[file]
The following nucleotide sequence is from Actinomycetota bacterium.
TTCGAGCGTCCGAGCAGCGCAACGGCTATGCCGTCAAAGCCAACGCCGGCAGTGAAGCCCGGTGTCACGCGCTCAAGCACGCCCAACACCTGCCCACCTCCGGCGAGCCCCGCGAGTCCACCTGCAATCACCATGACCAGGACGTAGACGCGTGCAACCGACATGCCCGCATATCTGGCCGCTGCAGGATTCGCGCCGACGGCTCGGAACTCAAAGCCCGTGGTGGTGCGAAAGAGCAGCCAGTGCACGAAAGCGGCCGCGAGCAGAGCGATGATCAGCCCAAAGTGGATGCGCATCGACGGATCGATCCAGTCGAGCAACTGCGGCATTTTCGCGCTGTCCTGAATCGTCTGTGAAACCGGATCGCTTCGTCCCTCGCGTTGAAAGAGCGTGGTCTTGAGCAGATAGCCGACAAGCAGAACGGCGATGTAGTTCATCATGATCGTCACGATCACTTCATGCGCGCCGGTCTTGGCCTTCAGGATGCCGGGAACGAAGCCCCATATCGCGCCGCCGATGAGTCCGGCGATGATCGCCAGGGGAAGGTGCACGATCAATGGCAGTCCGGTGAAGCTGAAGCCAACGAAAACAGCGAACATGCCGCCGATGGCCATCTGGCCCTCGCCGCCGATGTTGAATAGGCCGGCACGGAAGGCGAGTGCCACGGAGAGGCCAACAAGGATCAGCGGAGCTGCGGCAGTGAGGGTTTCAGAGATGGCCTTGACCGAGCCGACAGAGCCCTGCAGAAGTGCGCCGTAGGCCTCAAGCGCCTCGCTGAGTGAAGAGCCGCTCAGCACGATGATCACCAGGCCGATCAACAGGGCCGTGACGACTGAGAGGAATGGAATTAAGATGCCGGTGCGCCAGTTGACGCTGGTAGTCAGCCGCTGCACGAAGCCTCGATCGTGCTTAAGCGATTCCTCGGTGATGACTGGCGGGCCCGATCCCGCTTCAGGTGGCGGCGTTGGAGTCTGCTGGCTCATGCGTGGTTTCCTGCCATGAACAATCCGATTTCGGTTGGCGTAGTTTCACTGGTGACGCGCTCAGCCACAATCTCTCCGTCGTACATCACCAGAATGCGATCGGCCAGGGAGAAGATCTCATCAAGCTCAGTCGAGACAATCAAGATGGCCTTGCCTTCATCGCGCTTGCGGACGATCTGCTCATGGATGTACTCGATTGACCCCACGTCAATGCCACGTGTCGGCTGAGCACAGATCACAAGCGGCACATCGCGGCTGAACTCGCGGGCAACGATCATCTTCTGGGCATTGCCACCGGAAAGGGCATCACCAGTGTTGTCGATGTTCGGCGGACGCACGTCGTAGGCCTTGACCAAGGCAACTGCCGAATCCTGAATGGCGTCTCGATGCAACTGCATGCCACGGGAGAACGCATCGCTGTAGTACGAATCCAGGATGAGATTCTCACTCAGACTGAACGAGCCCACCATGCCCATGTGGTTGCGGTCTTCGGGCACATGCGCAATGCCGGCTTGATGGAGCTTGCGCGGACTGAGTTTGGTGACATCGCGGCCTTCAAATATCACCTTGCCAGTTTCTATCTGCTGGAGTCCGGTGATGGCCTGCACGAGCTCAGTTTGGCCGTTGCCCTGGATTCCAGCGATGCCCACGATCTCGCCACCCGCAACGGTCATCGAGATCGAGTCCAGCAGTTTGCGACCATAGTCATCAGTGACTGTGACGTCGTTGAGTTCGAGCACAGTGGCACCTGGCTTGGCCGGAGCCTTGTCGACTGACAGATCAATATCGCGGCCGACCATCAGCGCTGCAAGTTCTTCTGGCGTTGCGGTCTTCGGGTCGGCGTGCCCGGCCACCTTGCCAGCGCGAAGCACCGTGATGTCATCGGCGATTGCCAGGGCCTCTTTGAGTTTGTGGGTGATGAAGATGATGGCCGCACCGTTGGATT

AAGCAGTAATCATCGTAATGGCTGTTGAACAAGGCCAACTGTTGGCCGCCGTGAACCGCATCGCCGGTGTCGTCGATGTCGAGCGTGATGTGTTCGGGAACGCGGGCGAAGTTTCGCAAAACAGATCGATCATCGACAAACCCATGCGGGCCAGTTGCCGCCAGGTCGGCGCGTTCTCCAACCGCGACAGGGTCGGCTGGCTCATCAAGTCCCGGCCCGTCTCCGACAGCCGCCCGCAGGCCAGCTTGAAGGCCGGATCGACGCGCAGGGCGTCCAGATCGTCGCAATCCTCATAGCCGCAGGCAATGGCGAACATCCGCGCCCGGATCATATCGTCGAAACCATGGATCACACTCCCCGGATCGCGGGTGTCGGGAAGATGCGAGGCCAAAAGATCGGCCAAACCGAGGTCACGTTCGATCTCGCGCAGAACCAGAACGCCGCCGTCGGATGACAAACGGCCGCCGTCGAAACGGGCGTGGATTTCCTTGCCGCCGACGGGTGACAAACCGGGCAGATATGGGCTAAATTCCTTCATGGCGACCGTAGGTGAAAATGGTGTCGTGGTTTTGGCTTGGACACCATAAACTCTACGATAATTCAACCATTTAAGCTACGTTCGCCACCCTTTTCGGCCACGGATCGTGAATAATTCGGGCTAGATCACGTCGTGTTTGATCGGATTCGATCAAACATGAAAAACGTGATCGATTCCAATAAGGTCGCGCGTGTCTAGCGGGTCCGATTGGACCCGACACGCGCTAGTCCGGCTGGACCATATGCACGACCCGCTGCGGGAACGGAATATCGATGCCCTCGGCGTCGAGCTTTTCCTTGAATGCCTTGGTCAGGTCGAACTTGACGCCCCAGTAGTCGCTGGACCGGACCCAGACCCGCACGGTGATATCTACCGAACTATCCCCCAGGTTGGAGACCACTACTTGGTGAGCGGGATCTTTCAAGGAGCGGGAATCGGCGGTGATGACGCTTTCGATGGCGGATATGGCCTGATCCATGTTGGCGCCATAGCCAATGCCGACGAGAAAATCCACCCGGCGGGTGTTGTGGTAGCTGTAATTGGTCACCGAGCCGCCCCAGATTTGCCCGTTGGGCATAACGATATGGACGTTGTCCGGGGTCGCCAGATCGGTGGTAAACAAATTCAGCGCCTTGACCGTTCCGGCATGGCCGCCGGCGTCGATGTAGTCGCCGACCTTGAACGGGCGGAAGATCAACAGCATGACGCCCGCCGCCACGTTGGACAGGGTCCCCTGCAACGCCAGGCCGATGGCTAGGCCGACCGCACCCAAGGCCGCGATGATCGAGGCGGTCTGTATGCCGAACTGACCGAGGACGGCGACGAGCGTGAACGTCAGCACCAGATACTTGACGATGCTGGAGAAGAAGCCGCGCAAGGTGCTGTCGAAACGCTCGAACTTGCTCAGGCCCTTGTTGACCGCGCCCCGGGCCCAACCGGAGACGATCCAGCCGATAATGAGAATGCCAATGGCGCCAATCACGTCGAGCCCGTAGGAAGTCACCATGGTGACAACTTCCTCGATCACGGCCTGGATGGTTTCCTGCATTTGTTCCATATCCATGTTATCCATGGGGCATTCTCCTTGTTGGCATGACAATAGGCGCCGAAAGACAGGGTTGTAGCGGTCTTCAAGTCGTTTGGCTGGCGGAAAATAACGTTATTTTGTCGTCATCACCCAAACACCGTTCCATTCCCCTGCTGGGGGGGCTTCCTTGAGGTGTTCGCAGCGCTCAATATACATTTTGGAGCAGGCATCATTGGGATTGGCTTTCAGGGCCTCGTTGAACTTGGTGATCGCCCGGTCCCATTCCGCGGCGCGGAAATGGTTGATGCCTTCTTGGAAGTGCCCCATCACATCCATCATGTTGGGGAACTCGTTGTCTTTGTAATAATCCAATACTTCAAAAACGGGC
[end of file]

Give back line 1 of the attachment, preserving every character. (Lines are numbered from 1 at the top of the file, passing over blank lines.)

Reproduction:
The following nucleotide sequence is from Actinomycetota bacterium.